Who Saw Him Die? (Inspector Peach Series Book 1)
Who Saw Him Die? (Inspector Peach Series Book 1)
Price: £0.99

1 of 1 people found the following review helpful
4.0 out of 5 stars Who Saw Him Die?, 12 Feb. 2017
Verified Purchase(What is this?)
I have read most of this series but not this first book which introduces Inspector Percy Peach so I was glad to see it available as an e-book. Tom Harrison jointly owns his large family home with his son Trevor and his wife and two children.

Trevor is a social worker and takes in people who have just been released from prison and helps them get back on their feet. Tom doesn't particularly like the set up and when Trevor shows him plans to extend the enterprise Tom announces that he will sell the house rather than share it with former prisoners.

A sudden death upsets everyone in the house and the advent of the police turning over all aspects of their lives upsets everyone as well as the fragile equilibrium within the house. When more violence strikes everything is up in the air and Trevor's project may even be in jeopardy leaving the former prisoners with the unenviable job of finding somewhere else to live.

This is an interesting story with a rather different setting from the ordinary crime novel. Having read others in the series I don't think it shows Percy Peach at his best but maybe I am biased. Though I do think the uneasy relationships between the people who share the house was very well done. I didn't enjoy this book as much as I have enjoyed other in the series so I wouldn't recommend reading this book first even though it was published first.


Postern of Fate
Postern of Fate
Offered by Audible Ltd

1 of 1 people found the following review helpful
4.0 out of 5 stars Postern of Fate, 11 Feb. 2017
This review is from: Postern of Fate (Audio Download)
I am not so keen on Christie's Tommy and Tuppence novels and short stories but this one caught my attention and I did enjoy it though not perhaps as much as a novel featuring Poirot or Miss Marple. Tommy and Tuppence have moved house and have taken on a run down mansion which needs some loving care. They are hoping for a peaceful retirement after their spy hunting working lives.

But their hope for peace dies a quick death when Tuppence discovers an ingenious message in a book consisting of underlined letters which spell out - Mary Jordan did not die a natural death. Tuppence naturally wants to know who Mary Jordan was and why such a message has been left.

Tuppence quickly worms her way into the local village and gradually uncovers a tale of secrets and murder from sixty years ago. It seems that someone doesn't want the irrepressible duo to discover what really went on. I did enjoy the story and thought it was very cleverly plotted but I felt some of the conversations were pretty incomprehensible and oblique - though I suspect you need to have read the previous books in this series to understand many of the references.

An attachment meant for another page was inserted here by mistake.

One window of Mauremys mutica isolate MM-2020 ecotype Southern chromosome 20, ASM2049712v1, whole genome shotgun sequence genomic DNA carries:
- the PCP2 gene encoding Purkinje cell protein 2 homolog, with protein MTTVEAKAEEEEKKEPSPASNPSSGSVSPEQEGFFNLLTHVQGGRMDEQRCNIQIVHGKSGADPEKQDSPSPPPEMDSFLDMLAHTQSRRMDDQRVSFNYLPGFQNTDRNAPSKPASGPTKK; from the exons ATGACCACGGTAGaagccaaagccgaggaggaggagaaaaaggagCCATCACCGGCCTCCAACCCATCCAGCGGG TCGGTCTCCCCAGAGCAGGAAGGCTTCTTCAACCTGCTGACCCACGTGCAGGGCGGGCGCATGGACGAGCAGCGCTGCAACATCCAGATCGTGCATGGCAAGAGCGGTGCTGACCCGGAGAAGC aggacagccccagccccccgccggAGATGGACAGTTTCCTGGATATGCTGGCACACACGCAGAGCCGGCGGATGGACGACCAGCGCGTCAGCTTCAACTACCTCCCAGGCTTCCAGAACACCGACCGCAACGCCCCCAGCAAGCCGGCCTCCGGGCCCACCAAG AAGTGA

Hickory Dickory Dock
Hickory Dickory Dock
Offered by Audible Ltd

1 of 1 people found the following review helpful
5.0 out of 5 stars Hockory Dickory Dock, 11 Feb. 2017
A spate of minor thefts in a student hostel isn't Hercule Poirot's usual sort of case but the hostel is managed by his secretary's sister - Mrs Hubbard - and he wants to help. On the face of it the thefts are all trivial - apart from the diamond ring - and that turns up in someone's soup. The other thefts are one evening shoe, some boracic acid, a silk scarf cut into ribbons, a rucksack destroyed and someone's study notes are damaged by having ink poured over them.

The culprit is soon uncovered after Poirot's talk on criminology but a suspicious death shortly afterwards shows that the thefts are only part of the story. More people are going to be in danger before the truth is discovered.

I found this an entertaining and ingenious story which really held my attention and I found I had to keep reading to find out what exactly was going on. I thought the characters of the students were well drawn with a nice mixture of humility and arrogance between them. I loved the scene where a student presumes to lecture Poirot on crime and punishment. He withstands the experience very well and refuses to lose his temper. Altogether this is a marvellous example of Christie's art.